Many of these will not finalize their paperwork until April 15, and many more might not pay their premiums.
Nonetheless, given the underwhelming rollout of Healthcare.gov, and well-funded campaigns in some states to discourage enrollment, the number is impressive. But the rest of the story is more important.
In coming weeks, these questions will be answered:
How many of these new enrollees will actually pay their premiums next month and be insured?
Are the new enrollees healthy or sick and in need of medical attention? How will the delivery system respond to these needs?
Did the penalty induce enrollment, or were other factors more important to individuals? Was it the attractiveness of subsidies or something else?
How will employers that provide health coverage assess the viability of health exchanges in their benefits strategies? Can these exchanges serve as a viable marketplace for employee insurance purchases (and allow employers to shift purchasing responsibility to their employees)?
Will troubled state exchanges (like Oregon, Maryland and others) try to fix their platforms, outsource to successful state exchange operators (like Kentucky/Connecticut) or invite the federal government to take over? What’s the long-term plan for the 14 state-run exchanges, and how will they be funded? And what’s next for Healthcare.gov? Is it fixed?
What is the long-term impact of health exchanges on the private health insurance industry? Is it a critical marketplace for their products? What’s the future of the individual insurance market?
And was the goal for health exchange enrollment—‘to reduce the ranks of the uninsured’—achieved if it turns out a significant majority of the new enrollees were previously covered?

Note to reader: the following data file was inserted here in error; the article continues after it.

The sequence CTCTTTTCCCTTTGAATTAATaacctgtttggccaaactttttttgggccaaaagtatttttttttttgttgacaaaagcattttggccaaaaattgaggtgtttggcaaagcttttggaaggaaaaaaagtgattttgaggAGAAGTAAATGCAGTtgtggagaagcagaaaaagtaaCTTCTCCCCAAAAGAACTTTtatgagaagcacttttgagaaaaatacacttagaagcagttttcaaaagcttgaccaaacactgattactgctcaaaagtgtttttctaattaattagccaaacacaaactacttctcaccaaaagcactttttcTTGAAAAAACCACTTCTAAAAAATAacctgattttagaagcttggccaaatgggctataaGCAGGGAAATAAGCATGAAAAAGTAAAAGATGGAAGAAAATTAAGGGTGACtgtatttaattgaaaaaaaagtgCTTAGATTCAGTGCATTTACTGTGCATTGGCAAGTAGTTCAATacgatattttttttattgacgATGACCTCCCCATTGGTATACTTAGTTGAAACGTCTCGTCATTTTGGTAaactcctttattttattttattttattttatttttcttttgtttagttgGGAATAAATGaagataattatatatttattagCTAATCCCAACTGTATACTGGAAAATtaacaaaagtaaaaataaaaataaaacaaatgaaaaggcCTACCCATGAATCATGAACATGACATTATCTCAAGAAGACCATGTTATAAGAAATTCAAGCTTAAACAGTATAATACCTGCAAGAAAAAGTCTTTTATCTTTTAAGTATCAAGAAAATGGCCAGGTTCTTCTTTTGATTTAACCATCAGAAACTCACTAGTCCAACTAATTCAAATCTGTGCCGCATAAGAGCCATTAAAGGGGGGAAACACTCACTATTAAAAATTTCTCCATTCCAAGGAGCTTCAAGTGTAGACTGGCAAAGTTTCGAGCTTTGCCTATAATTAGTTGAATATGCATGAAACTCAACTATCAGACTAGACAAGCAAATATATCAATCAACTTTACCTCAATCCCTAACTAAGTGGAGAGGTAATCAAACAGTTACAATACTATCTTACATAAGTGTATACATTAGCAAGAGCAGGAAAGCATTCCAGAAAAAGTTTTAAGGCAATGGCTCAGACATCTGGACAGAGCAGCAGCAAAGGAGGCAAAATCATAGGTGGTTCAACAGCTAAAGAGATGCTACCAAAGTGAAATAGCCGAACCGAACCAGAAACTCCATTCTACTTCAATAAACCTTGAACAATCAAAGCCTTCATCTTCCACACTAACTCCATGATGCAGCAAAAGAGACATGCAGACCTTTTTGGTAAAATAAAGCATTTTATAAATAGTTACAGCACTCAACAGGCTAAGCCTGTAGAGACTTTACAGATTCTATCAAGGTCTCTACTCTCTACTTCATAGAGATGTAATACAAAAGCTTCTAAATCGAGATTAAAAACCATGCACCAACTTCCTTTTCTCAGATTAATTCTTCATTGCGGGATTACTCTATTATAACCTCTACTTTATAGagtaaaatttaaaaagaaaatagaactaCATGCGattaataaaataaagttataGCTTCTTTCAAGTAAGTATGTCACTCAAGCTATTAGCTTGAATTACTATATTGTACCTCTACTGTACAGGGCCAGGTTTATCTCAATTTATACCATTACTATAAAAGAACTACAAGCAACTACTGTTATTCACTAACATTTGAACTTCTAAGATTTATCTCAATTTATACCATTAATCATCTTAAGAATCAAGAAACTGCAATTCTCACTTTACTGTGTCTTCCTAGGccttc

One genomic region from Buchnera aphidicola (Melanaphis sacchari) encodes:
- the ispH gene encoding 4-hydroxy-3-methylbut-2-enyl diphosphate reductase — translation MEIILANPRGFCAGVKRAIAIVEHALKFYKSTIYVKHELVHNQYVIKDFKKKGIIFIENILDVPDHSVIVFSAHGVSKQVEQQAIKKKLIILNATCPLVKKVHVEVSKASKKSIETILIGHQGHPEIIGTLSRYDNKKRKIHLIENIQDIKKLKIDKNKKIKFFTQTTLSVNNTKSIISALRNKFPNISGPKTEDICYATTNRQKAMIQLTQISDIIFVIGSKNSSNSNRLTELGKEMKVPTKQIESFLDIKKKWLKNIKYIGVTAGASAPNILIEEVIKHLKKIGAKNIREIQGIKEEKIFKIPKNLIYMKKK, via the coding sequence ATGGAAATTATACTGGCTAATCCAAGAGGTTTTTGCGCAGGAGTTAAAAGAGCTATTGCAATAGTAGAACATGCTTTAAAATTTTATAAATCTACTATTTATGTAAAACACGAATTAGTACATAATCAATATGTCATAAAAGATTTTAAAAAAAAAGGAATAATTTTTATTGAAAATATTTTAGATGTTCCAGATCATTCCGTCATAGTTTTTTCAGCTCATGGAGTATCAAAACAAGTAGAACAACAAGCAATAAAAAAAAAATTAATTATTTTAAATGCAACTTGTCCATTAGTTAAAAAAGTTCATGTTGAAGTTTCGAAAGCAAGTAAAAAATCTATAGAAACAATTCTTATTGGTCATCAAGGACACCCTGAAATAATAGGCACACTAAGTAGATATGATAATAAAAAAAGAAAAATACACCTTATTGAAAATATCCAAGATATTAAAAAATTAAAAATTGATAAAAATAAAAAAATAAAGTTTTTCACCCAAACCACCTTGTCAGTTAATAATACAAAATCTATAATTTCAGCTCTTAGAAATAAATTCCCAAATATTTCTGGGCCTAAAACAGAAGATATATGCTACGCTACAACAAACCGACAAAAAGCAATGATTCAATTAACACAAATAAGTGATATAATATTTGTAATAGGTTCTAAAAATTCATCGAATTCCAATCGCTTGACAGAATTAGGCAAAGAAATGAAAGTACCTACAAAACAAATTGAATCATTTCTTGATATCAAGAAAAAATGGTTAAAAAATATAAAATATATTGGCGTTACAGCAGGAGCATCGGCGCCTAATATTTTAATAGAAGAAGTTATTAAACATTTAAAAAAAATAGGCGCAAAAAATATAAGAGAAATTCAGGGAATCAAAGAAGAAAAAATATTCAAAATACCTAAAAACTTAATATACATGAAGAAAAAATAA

No doubt, the muscle of the administration in tandem with efforts in many states contributed to the avalanche of late enrollment in March. Skeptics about the Affordable Care Act will likely discount the effort, noting it’s too soon to know the full impact of the enrollment push.
And proponents are unlikely to say “I told you so” because they’re are sensitive to the political risk associated with support of the ACA.
The enrollment milestone is important because it signals the continued viability of the Affordable Care Act and assures its prominence in the upcoming election cycle. But it’s only a small part of the story of health reform and the role private insurance plays. There’s much more to the story.
Paul Keckley, PhD is an independent health care industry analyst, policy expert and entrepreneur. Keckley most recently served as Executive Director of the Deloitte Center for Health Solutions and currently serves on the boards of the Ohio State University Medical Center, Healthcare Financial Management Leadership Council, and Lipscomb University College of Pharmacy. He is member of the Health Executive Network and advisor to the Bipartisan Policy Center in Washington DC. Keckley writes a weekly health reform newsletter, The Keckley Report, where an earlier version of this post originally appeared.